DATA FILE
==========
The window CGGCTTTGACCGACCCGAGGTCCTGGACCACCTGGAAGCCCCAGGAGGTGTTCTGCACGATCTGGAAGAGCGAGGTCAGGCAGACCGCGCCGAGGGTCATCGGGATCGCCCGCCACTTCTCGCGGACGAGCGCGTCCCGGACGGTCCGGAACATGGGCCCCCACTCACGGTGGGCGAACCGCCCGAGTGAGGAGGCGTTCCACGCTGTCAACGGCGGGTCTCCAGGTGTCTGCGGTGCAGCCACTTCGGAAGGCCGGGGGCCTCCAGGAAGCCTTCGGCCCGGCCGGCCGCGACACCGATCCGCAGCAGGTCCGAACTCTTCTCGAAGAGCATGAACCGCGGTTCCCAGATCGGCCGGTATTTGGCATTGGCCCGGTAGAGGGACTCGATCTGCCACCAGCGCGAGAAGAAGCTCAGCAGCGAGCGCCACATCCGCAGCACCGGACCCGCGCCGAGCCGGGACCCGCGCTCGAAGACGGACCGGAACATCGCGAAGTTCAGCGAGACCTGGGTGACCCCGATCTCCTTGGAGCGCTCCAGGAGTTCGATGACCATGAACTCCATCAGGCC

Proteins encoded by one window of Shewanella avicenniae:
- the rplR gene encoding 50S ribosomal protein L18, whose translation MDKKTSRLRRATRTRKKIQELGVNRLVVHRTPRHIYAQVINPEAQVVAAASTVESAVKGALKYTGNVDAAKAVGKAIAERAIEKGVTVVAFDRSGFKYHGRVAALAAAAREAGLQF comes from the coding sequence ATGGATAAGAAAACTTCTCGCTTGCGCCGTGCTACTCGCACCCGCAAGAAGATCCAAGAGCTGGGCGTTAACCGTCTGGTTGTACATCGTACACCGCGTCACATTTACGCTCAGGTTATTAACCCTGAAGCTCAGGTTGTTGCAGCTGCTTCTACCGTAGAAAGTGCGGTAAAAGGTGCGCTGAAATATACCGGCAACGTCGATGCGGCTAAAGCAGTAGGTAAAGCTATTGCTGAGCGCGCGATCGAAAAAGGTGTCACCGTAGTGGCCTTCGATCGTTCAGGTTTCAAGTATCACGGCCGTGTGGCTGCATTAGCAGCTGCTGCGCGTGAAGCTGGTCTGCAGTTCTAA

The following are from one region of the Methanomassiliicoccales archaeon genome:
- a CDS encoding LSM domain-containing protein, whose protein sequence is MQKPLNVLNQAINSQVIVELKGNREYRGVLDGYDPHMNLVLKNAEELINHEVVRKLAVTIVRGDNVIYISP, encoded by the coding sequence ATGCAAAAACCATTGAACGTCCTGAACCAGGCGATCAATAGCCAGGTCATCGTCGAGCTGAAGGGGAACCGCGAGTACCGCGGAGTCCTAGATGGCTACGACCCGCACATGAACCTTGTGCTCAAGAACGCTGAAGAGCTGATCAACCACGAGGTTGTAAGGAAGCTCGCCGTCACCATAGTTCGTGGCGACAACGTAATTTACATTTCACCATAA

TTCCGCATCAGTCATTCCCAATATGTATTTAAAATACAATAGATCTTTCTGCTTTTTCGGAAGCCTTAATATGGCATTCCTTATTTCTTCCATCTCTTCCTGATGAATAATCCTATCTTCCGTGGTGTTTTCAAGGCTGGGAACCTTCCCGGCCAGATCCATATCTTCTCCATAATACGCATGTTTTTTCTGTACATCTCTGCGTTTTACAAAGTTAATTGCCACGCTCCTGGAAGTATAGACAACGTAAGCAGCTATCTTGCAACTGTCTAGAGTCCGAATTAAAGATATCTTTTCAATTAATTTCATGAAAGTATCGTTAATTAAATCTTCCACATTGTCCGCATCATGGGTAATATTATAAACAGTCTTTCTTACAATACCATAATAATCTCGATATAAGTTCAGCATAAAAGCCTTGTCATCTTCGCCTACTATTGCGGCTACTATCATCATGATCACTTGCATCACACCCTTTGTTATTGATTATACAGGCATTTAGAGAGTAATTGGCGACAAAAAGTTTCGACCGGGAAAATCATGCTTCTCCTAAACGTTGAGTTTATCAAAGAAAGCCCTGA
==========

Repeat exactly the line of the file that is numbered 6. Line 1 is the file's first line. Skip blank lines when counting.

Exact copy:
TTCCGCATCAGTCATTCCCAATATGTATTTAAAATACAATAGATCTTTCTGCTTTTTCGGAAGCCTTAATATGGCATTCCTTATTTCTTCCATCTCTTCCTGATGAATAATCCTATCTTCCGTGGTGTTTTCAAGGCTGGGAACCTTCCCGGCCAGATCCATATCTTCTCCATAATACGCATGTTTTTTCTGTACATCTCTGCGTTTTACAAAGTTAATTGCCACGCTCCTGGAAGTATAGACAACGTAAGCAGCTATCTTGCAACTGTCTAGAGTCCGAATTAAAGATATCTTTTCAATTAATTTCATGAAAGTATCGTTAATTAAATCTTCCACATTGTCCGCATCATGGGTAATATTATAAACAGTCTTTCTTACAATACCATAATAATCTCGATATAAGTTCAGCATAAAAGCCTTGTCATCTTCGCCTACTATTGCGGCTACTATCATCATGATCACTTGCATCACACCCTTTGTTATTGATTATACAGGCATTTAGAGAGTAATTGGCGACAAAAAGTTTCGACCGGGAAAATCATGCTTCTCCTAAACGTTGAGTTTATCAAAGAAAGCCCTGA